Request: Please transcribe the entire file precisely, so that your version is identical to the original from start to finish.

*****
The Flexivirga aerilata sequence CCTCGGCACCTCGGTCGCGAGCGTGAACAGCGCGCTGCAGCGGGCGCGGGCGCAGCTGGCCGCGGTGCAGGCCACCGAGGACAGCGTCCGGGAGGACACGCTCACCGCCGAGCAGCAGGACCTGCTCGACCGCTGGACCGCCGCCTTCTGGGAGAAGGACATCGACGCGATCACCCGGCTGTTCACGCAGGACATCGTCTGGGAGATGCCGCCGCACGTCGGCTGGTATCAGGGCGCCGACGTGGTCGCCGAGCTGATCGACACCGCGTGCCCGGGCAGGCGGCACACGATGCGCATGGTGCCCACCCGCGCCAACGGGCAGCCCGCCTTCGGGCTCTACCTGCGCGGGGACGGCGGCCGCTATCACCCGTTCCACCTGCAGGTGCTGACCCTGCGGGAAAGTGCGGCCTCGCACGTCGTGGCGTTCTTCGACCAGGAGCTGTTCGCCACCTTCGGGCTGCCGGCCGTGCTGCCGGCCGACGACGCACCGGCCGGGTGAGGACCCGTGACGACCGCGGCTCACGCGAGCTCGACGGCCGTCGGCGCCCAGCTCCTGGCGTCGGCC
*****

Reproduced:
The Flexivirga aerilata sequence CCTCGGCACCTCGGTCGCGAGCGTGAACAGCGCGCTGCAGCGGGCGCGGGCGCAGCTGGCCGCGGTGCAGGCCACCGAGGACAGCGTCCGGGAGGACACGCTCACCGCCGAGCAGCAGGACCTGCTCGACCGCTGGACCGCCGCCTTCTGGGAGAAGGACATCGACGCGATCACCCGGCTGTTCACGCAGGACATCGTCTGGGAGATGCCGCCGCACGTCGGCTGGTATCAGGGCGCCGACGTGGTCGCCGAGCTGATCGACACCGCGTGCCCGGGCAGGCGGCACACGATGCGCATGGTGCCCACCCGCGCCAACGGGCAGCCCGCCTTCGGGCTCTACCTGCGCGGGGACGGCGGCCGCTATCACCCGTTCCACCTGCAGGTGCTGACCCTGCGGGAAAGTGCGGCCTCGCACGTCGTGGCGTTCTTCGACCAGGAGCTGTTCGCCACCTTCGGGCTGCCGGCCGTGCTGCCGGCCGACGACGCACCGGCCGGGTGAGGACCCGTGACGACCGCGGCTCACGCGAGCTCGACGGCCGTCGGCGCCCAGCTCCTGGCGTCGGCC